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Please refer to page nine of the Sharp S108T01 / S108T02 datasheet:

enter image description here

Is this diode needed - why/why not?

How do I choose the correct diode, if yes?

UPDATE: Thank you all for your educational inputs. We've decided to go with the diode since it will not add significantly to the cost of our product (a vaporizer) and this will keep it on the safe side, right?

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    \$\begingroup\$ Invalid link - gives error when attempting to open. On this occasion can you please specify part number AND repair the link - that was we have two paths if something goes wrong again. \$\endgroup\$ – Russell McMahon Aug 5 '11 at 2:35
  • \$\begingroup\$ Link to Sharp part added - please edit and remove incorrect link if this is the part intended (as it probably is). \$\endgroup\$ – Russell McMahon Aug 5 '11 at 3:02
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Is a reverse polarity protection diode required across the INPUT of an optoisolator?

Summary:

  • A diode would often not be used in the location shown BUT it does protect against extreme conditions and costs very little to implement so is not a terrible idea. I have never seen a diode in this location in a "real world" circuit.

  • The diode protects against the possible effects of major output circuit switching spikes being capacitively coupled into the input LED. This is not normally a problem.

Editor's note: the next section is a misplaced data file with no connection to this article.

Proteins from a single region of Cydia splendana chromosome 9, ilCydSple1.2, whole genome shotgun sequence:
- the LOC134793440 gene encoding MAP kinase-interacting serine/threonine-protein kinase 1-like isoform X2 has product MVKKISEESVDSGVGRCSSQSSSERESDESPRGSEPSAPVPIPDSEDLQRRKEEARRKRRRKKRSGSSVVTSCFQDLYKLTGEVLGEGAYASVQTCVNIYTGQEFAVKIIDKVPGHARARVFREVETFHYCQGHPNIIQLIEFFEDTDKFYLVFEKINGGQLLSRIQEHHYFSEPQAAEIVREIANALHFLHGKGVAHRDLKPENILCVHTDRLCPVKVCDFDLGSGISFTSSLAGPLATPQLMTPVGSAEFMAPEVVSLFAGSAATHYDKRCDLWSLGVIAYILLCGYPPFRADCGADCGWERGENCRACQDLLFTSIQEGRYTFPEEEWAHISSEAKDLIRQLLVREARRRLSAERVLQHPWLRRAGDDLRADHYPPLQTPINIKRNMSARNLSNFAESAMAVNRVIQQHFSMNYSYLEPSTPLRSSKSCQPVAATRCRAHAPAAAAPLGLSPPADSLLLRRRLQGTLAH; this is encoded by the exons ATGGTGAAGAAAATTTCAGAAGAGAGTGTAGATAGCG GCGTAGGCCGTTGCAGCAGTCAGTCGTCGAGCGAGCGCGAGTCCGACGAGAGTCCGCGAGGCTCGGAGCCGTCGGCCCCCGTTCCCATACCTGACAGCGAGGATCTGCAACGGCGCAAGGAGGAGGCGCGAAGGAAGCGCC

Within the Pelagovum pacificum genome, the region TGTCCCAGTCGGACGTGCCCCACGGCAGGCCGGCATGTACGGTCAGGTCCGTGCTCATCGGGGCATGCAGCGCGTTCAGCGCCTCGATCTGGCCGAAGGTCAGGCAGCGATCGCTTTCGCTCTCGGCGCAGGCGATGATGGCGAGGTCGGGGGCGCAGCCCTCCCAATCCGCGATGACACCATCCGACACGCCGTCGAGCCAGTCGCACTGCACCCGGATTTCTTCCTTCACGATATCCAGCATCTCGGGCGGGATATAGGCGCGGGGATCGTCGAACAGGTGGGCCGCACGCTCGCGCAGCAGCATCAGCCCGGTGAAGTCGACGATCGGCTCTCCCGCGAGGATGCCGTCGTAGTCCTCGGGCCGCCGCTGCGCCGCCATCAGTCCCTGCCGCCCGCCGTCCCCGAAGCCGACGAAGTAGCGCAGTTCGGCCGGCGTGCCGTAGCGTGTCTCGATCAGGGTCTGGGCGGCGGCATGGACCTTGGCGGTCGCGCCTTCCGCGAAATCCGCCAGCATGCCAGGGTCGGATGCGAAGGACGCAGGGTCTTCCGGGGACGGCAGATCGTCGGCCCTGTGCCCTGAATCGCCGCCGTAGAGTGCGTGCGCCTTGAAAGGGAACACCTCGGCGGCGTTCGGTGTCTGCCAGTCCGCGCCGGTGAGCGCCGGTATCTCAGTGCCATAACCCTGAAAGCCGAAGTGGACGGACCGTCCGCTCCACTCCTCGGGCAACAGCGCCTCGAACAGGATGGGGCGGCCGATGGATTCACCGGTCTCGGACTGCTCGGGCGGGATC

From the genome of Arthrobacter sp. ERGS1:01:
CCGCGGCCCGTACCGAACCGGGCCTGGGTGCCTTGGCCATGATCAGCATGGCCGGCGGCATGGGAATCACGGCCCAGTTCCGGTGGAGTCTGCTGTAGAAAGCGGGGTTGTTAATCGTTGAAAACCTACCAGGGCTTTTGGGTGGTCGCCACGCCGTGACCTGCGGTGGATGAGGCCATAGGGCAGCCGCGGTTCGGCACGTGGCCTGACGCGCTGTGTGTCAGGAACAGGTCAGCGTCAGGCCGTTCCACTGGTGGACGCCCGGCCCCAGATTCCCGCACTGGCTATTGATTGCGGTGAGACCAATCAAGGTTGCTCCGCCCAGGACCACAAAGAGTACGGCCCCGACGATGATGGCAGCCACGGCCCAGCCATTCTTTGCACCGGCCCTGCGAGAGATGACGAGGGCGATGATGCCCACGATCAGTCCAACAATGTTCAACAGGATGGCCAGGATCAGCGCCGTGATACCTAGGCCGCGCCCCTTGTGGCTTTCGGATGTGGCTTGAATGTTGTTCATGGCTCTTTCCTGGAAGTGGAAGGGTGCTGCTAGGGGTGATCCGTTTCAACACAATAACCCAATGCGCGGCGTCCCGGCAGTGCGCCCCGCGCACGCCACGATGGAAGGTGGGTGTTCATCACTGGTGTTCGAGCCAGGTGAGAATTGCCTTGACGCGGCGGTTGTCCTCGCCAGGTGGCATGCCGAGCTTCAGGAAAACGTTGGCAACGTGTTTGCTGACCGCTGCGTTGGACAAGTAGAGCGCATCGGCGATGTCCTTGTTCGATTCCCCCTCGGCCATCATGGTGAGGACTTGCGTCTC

• The diode provides ESD (electrostatic discharge) protection for the input LED. Whether this is an issue depends on your application. Once in circuit R1 provides as ESD discharge path and the ESD would need to be at a level where this did not provide enough protective load - unusual but possible.

  • Almost any diode will do. A (very cheap, very available) 1N4148 would be a good choice. It just has to protect the LED against reverse voltage.

For the Sharp S108T01 & 2 optocouplers, datasheet here in the circuit at the bottom of page 9 the protection diode D1 on the input would not usually be required but is not a terrible idea.Cost is very low and it may be useful in some cases.

enter image description here

LEDs are sensitive to damage from quite modest levels of reverse polarity voltage. This diode provides reverse voltage protection for the internal LED. In that circuit there is not a large prospect of there being reverse polarity, so the diode is somewhat of a luxury. In the datasheet on page 4 the LED reverse voltage rating is shown as 6 Volt. This is the voltage at which it may be damaged - even with no current flow.